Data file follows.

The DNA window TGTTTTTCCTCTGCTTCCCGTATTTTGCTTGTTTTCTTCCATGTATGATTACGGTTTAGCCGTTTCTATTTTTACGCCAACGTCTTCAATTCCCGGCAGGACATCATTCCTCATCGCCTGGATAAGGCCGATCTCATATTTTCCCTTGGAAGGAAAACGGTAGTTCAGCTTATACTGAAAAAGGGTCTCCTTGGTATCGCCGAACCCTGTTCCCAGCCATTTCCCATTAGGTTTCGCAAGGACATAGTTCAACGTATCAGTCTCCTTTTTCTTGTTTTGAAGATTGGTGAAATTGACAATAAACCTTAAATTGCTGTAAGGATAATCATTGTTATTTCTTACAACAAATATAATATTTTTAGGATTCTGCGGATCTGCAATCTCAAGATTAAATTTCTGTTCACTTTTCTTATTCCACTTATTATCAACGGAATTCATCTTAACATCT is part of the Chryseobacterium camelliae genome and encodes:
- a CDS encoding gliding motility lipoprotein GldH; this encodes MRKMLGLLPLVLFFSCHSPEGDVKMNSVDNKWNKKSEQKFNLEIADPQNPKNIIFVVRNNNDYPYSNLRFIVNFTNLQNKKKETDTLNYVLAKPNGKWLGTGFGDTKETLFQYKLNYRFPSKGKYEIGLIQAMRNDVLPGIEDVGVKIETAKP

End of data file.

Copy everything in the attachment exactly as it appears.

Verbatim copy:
The DNA window TGTTTTTCCTCTGCTTCCCGTATTTTGCTTGTTTTCTTCCATGTATGATTACGGTTTAGCCGTTTCTATTTTTACGCCAACGTCTTCAATTCCCGGCAGGACATCATTCCTCATCGCCTGGATAAGGCCGATCTCATATTTTCCCTTGGAAGGAAAACGGTAGTTCAGCTTATACTGAAAAAGGGTCTCCTTGGTATCGCCGAACCCTGTTCCCAGCCATTTCCCATTAGGTTTCGCAAGGACATAGTTCAACGTATCAGTCTCCTTTTTCTTGTTTTGAAGATTGGTGAAATTGACAATAAACCTTAAATTGCTGTAAGGATAATCATTGTTATTTCTTACAACAAATATAATATTTTTAGGATTCTGCGGATCTGCAATCTCAAGATTAAATTTCTGTTCACTTTTCTTATTCCACTTATTATCAACGGAATTCATCTTAACATCT is part of the Chryseobacterium camelliae genome and encodes:
- a CDS encoding gliding motility lipoprotein GldH; this encodes MRKMLGLLPLVLFFSCHSPEGDVKMNSVDNKWNKKSEQKFNLEIADPQNPKNIIFVVRNNNDYPYSNLRFIVNFTNLQNKKKETDTLNYVLAKPNGKWLGTGFGDTKETLFQYKLNYRFPSKGKYEIGLIQAMRNDVLPGIEDVGVKIETAKP